I have a very vivid memory of a time when I was a kid that my Dad picked up some hitchhikers. I can't remember where we were, but I think it was cold out because I remember they were wearing unusual coats. There were two college age girls who looked like hippies. I remember them squeezing in to the back seat with me. They thanked us for picking them up, then one of them proceeded to take a kitten out of her coat. The kitten had a bell around it's neck, and they said it's name was Alfalfa. I remember feeling in awe that these two girls had their own cat. In my life experience, we only had animals that were jointly owned by the family. I don't remember how far they traveled with us, although it doesn't seem that it was very far. But I was surprised that my Dad would pick up hitchhikers.
My Dad told me about another time when he picked up someone on the road. I don't know if he could be considered a hitchhiker though because he wasn't really sticking out his thumb. But it was in the dead of winter, and a huge storm was raging. My Dad could barely see the road to drive. When he saw this man walking alongside the road, he felt that he had to offer him a ride so that he wouldn't freeze to death. I'm sure the man was very grateful to him because his car had broken down, or got stuck in a snow drift or something.
This has nothing to do with hitch hiking, but it does have to do with the point of this post, but my Great Grandmother used to always invite hobos in to her home to eat. At that time, it was during the depression, and there were many hobos traveling the country looking for work. Frankly, I don't know why they would go to that part of Southern Utah for work though since it is a 7000 foot elevation, and has harsh weather. But nonetheless, my Great Grandmother never turned one away that asked for food.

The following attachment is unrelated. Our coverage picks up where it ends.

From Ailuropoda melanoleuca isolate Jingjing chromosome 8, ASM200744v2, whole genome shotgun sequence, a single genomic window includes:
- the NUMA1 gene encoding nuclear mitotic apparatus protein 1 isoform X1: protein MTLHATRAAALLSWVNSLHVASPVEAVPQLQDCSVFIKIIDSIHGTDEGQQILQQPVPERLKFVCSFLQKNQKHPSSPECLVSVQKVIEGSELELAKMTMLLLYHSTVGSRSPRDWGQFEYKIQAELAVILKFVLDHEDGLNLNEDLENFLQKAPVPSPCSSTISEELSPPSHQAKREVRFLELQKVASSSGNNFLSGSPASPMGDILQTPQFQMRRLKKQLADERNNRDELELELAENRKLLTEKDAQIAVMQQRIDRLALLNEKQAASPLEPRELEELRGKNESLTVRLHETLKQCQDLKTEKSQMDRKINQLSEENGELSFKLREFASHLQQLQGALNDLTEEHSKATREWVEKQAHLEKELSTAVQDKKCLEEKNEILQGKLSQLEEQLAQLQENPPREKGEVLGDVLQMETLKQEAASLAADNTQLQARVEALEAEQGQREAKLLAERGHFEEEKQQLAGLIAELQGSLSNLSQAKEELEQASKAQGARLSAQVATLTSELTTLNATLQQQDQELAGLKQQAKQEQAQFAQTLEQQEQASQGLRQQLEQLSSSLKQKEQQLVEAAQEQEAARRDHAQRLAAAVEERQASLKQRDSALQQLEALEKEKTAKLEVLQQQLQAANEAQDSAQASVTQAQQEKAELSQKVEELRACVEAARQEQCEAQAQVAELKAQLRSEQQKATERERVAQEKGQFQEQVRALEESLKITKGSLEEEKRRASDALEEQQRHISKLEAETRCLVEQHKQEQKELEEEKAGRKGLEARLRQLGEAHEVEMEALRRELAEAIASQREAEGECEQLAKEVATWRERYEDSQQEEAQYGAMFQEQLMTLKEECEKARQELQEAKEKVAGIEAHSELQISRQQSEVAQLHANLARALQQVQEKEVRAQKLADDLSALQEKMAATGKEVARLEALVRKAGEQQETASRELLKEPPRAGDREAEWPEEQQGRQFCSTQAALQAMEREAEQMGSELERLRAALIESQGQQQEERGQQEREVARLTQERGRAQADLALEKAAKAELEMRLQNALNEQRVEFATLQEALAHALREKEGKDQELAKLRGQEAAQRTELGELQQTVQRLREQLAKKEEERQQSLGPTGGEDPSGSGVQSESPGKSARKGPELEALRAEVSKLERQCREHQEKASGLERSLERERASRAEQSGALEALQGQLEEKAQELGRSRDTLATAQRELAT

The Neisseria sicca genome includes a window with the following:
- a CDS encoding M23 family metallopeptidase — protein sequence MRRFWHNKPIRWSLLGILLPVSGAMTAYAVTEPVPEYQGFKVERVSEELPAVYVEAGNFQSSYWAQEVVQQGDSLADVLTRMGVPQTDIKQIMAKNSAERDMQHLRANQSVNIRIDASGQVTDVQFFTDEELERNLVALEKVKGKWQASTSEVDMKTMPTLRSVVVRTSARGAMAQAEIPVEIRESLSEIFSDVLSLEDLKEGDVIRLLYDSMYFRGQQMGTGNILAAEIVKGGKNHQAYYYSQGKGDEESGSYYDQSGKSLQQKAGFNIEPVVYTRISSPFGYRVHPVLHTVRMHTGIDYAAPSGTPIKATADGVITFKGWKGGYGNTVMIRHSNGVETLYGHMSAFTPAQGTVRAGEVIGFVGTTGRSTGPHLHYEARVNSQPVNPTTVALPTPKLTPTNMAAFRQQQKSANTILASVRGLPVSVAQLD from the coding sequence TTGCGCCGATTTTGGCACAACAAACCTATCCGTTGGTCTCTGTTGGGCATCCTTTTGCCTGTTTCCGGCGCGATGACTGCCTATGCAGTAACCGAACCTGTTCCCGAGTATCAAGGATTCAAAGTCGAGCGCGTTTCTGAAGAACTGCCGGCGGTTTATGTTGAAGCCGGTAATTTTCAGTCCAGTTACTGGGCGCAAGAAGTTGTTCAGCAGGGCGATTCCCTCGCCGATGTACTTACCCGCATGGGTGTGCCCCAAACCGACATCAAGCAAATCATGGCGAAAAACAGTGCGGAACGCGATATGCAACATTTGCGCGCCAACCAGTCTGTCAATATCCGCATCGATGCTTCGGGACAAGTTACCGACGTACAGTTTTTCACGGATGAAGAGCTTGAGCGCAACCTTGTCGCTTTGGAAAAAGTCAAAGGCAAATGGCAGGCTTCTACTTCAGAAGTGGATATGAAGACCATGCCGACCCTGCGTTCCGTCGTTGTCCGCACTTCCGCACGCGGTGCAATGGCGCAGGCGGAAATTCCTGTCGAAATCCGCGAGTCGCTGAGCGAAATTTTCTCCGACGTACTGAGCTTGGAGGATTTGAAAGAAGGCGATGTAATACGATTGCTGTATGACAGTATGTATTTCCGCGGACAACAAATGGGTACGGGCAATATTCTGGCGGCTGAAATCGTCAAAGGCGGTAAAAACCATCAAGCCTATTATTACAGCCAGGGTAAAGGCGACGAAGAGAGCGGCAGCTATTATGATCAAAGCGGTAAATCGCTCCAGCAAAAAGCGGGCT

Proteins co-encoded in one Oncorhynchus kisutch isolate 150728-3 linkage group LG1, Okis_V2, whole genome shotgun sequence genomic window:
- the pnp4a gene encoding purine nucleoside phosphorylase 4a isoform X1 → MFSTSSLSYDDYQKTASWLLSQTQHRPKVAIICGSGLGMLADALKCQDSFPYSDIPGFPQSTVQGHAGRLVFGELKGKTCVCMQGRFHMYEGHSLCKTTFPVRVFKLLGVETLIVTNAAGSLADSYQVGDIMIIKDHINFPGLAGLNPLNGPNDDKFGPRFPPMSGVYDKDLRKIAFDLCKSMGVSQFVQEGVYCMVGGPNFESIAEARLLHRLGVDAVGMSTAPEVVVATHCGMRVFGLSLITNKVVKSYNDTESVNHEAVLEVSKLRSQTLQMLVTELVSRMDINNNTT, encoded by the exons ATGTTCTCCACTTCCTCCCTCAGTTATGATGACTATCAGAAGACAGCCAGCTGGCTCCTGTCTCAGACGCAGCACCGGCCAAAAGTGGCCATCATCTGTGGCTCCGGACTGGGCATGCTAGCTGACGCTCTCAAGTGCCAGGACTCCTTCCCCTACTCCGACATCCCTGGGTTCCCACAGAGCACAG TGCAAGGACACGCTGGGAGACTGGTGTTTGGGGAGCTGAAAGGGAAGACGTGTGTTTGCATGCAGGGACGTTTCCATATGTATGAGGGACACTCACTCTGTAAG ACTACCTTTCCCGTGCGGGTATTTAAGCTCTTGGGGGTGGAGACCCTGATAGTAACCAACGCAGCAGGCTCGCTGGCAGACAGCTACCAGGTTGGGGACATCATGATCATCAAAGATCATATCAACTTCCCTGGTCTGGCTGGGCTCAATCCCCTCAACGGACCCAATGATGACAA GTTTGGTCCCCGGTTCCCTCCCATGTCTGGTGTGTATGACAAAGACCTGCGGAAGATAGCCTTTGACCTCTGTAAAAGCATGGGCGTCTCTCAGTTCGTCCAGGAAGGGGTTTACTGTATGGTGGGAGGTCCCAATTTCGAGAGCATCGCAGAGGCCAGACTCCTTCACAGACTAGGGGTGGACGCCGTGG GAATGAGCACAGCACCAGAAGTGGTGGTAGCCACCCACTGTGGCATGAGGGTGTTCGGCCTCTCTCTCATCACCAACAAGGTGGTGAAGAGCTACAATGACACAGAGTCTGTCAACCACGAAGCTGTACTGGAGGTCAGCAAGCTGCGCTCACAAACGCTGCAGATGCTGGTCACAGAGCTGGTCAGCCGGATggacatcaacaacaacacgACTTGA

Below I have posted a song by Bob Dylan, "The Times, They are a Changin'". These really are different times. Elizabeth Smart's father invited homeless men to work for him so that they could earn money for food. But one of them abducted his daughter. Chances are very high that if you pick up a hitch hiker today, it will be someone who has a police record, and possibly drugs or a weapon on their person. To be a Good Samaritan these days can be a risk to your very life.
I long for a simpler time when there wasn't so much evil in the world. I wish it was safe to pick up hitch hikers. I wish it was safe to invite the homeless to your home for dinner. A scripture in our Doctrine and Covenants, in speaking of these last days says, " 27 And the love of men shall wax cold, and iniquity shall abound." Doctrine and Covenants 45:27 We can still serve our fellowman, and help the homeless, but we have to be careful. These definitely are trying times.